What The Lord Has Done For Me...the preacher's blog

Thoughts from Joey Ferrell through study of the scriptures, fellowship with fellow brothers and sisters, encouraging words, articles, thoughts and ramblings.

 

Please feel free to interact, but be kind.

 

I can be reached via email at joey@joeyferrell.com

And we send mission teams there? - Joey Ferrell - From the Preacher's Pen

My wife and I had a blessed opportunity to go on a business trip/vacation this past week to a place half-way around the world.

It's a place that I have heard many talk about sending mission support to, and no doubt a place that may be a once in a lifetime sight for me.  

We went to the Dominican Republic.  As I mentioned, this was a business trip and vacation, so we got to see some of the prime of the land in an area named Punta Cana.

We stayed at a resort, and did not venture away very much except with part of our group of 90ish, so we really didn't see much of the culture at all.  What we saw was just the "flashiness" of a tourist area - fortunately, and unfortunately.

With what little Spanish (muy pocquito Espanol) that I can speak, I managed to find out a bit more about the culture and some of its people.  If our learnings were accurate, the workers on the resort made a whopping $10 per day plus room and food.  The challenge with room and food though is that many of the workers had to leave their family in order to do this.  One young lady told one of our group that she has 2 children, and is only able to go home to see them every 3-4 weeks for a few days at a time.  Another boat worker told us that he only worked for tips and that the money that we all paid to go on a fun boat ride (as a pleasure) all went to the company that owned the boat, and none to the crew.  Another told us in the marketplace about how they only earned commission on what they sold, which wasn't much unless you did not try to barter.  We were told that if we went to the market places, that we should never pay the sticker or asking price, and that we could probably purchase nearly any item for 1/2 to 1/3 of the asking price.  I found this to be very true...including at a restaurant!  I have never bartered food before!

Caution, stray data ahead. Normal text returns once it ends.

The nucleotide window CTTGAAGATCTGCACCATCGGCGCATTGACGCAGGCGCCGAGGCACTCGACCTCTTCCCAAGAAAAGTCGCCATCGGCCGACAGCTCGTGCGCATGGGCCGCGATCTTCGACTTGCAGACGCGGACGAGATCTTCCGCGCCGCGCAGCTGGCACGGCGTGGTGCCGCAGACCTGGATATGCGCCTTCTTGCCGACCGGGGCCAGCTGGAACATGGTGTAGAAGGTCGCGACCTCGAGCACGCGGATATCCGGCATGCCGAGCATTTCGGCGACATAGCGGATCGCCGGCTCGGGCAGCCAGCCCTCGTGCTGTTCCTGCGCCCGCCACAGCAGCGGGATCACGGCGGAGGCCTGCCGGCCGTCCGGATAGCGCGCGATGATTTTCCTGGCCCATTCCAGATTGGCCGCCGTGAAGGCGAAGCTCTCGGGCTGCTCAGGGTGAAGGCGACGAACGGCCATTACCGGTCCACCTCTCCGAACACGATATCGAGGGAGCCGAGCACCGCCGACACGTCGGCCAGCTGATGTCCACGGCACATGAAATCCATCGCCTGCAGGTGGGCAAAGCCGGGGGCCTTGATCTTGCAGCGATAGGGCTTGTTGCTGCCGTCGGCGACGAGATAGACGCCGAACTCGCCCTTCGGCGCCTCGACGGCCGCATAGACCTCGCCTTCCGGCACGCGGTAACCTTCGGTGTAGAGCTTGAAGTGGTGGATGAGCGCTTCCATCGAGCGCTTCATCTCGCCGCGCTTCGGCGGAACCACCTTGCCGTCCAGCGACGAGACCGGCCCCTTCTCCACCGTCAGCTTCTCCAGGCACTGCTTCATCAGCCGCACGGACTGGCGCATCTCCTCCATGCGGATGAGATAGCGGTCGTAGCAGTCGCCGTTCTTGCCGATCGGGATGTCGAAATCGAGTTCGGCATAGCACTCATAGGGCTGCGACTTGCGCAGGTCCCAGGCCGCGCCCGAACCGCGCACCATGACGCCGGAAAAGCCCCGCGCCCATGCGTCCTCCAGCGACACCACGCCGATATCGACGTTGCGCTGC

Such a poor community - in our way of thinking anyway.  You would think that everything would be cheap for the workers there.  Housing, cars, gas, etc.  We found out that the "average" house (with thatch roof) was over $100,000, and that most people on the island had to save for about 10 years before they could purchase any type of transportation.  So, you saw a lot of motorcycles with multiple passengers, overcrowded cars, and a lot of walking.